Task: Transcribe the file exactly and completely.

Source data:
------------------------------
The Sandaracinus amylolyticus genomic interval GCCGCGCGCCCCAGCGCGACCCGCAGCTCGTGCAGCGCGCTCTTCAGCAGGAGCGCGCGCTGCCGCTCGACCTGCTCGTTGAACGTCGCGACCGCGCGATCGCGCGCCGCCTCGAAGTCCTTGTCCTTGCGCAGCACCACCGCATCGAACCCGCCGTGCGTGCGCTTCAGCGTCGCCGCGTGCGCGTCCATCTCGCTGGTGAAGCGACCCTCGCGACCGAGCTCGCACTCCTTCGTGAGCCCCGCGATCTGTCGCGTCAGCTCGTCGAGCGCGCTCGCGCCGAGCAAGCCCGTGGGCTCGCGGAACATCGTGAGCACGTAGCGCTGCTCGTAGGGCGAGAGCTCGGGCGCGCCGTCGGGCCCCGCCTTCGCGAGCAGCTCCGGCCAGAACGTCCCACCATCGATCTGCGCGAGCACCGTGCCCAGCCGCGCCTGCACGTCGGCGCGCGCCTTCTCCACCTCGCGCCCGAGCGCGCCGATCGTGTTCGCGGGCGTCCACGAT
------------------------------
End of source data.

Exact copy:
The Sandaracinus amylolyticus genomic interval GCCGCGCGCCCCAGCGCGACCCGCAGCTCGTGCAGCGCGCTCTTCAGCAGGAGCGCGCGCTGCCGCTCGACCTGCTCGTTGAACGTCGCGACCGCGCGATCGCGCGCCGCCTCGAAGTCCTTGTCCTTGCGCAGCACCACCGCATCGAACCCGCCGTGCGTGCGCTTCAGCGTCGCCGCGTGCGCGTCCATCTCGCTGGTGAAGCGACCCTCGCGACCGAGCTCGCACTCCTTCGTGAGCCCCGCGATCTGTCGCGTCAGCTCGTCGAGCGCGCTCGCGCCGAGCAAGCCCGTGGGCTCGCGGAACATCGTGAGCACGTAGCGCTGCTCGTAGGGCGAGAGCTCGGGCGCGCCGTCGGGCCCCGCCTTCGCGAGCAGCTCCGGCCAGAACGTCCCACCATCGATCTGCGCGAGCACCGTGCCCAGCCGCGCCTGCACGTCGGCGCGCGCCTTCTCCACCTCGCGCCCGAGCGCGCCGATCGTGTTCGCGGGCGTCCACGAT